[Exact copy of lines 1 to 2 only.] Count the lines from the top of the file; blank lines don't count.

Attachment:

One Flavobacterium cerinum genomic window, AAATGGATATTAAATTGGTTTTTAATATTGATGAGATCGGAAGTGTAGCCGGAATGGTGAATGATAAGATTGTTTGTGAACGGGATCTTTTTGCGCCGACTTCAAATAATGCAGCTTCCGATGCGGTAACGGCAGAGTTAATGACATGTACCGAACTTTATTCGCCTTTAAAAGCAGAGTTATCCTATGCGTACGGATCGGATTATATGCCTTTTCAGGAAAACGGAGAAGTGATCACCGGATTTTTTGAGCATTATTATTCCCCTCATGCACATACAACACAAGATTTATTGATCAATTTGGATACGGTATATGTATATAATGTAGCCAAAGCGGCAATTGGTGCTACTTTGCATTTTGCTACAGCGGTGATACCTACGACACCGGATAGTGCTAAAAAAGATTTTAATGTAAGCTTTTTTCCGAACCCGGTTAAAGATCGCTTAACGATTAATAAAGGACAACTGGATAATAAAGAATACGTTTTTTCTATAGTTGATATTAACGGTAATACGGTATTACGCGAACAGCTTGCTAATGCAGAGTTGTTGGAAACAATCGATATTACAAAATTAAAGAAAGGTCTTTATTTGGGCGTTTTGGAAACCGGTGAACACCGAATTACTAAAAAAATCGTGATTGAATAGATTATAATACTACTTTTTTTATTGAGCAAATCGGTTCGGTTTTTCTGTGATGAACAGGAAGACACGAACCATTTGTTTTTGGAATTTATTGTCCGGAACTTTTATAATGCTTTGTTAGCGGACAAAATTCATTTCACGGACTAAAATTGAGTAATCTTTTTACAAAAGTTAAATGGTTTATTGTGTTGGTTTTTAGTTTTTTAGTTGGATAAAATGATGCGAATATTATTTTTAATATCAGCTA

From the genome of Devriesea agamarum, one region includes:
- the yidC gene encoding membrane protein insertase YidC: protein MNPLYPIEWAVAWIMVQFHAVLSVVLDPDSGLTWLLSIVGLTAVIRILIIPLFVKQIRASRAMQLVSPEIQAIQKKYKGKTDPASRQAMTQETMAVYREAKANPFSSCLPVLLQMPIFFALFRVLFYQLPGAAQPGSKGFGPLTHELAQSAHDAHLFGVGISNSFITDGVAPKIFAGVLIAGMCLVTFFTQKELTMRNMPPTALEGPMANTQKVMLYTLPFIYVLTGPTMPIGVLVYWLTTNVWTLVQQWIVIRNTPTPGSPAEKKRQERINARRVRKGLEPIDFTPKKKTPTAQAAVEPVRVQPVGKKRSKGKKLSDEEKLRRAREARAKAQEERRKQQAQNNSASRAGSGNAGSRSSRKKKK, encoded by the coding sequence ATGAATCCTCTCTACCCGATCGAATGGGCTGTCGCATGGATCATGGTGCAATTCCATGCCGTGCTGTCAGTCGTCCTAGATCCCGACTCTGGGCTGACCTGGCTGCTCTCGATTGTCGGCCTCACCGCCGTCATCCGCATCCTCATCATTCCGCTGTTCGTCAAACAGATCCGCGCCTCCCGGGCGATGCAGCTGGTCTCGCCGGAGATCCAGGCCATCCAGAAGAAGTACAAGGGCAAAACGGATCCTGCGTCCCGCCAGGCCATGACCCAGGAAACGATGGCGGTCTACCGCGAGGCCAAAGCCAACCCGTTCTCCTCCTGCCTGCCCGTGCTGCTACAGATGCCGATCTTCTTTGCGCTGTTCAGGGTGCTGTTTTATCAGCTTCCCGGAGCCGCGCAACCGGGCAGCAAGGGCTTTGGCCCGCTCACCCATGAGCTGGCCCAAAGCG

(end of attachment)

One Flavobacterium cerinum genomic window, AAATGGATATTAAATTGGTTTTTAATATTGATGAGATCGGAAGTGTAGCCGGAATGGTGAATGATAAGATTGTTTGTGAACGGGATCTTTTTGCGCCGACTTCAAATAATGCAGCTTCCGATGCGGTAACGGCAGAGTTAATGACATGTACCGAACTTTATTCGCCTTTAAAAGCAGAGTTATCCTATGCGTACGGATCGGATTATATGCCTTTTCAGGAAAACGGAGAAGTGATCACCGGATTTTTTGAGCATTATTATTCCCCTCATGCACATACAACACAAGATTTATTGATCAATTTGGATACGGTATATGTATATAATGTAGCCAAAGCGGCAATTGGTGCTACTTTGCATTTTGCTACAGCGGTGATACCTACGACACCGGATAGTGCTAAAAAAGATTTTAATGTAAGCTTTTTTCCGAACCCGGTTAAAGATCGCTTAACGATTAATAAAGGACAACTGGATAATAAAGAATACGTTTTTTCTATAGTTGATATTAACGGTAATACGGTATTACGCGAACAGCTTGCTAATGCAGAGTTGTTGGAAACAATCGATATTACAAAATTAAAGAAAGGTCTTTATTTGGGCGTTTTGGAAACCGGTGAACACCGAATTACTAAAAAAATCGTGATTGAATAGATTATAATACTACTTTTTTTATTGAGCAAATCGGTTCGGTTTTTCTGTGATGAACAGGAAGACACGAACCATTTGTTTTTGGAATTTATTGTCCGGAACTTTTATAATGCTTTGTTAGCGGACAAAATTCATTTCACGGACTAAAATTGAGTAATCTTTTTACAAAAGTTAAATGGTTTATTGTGTTGGTTTTTAGTTTTTTAGTTGGATAAAATGATGCGAATATTATTTTTAATATCAGCTA

From the genome of Devriesea agamarum, one region includes: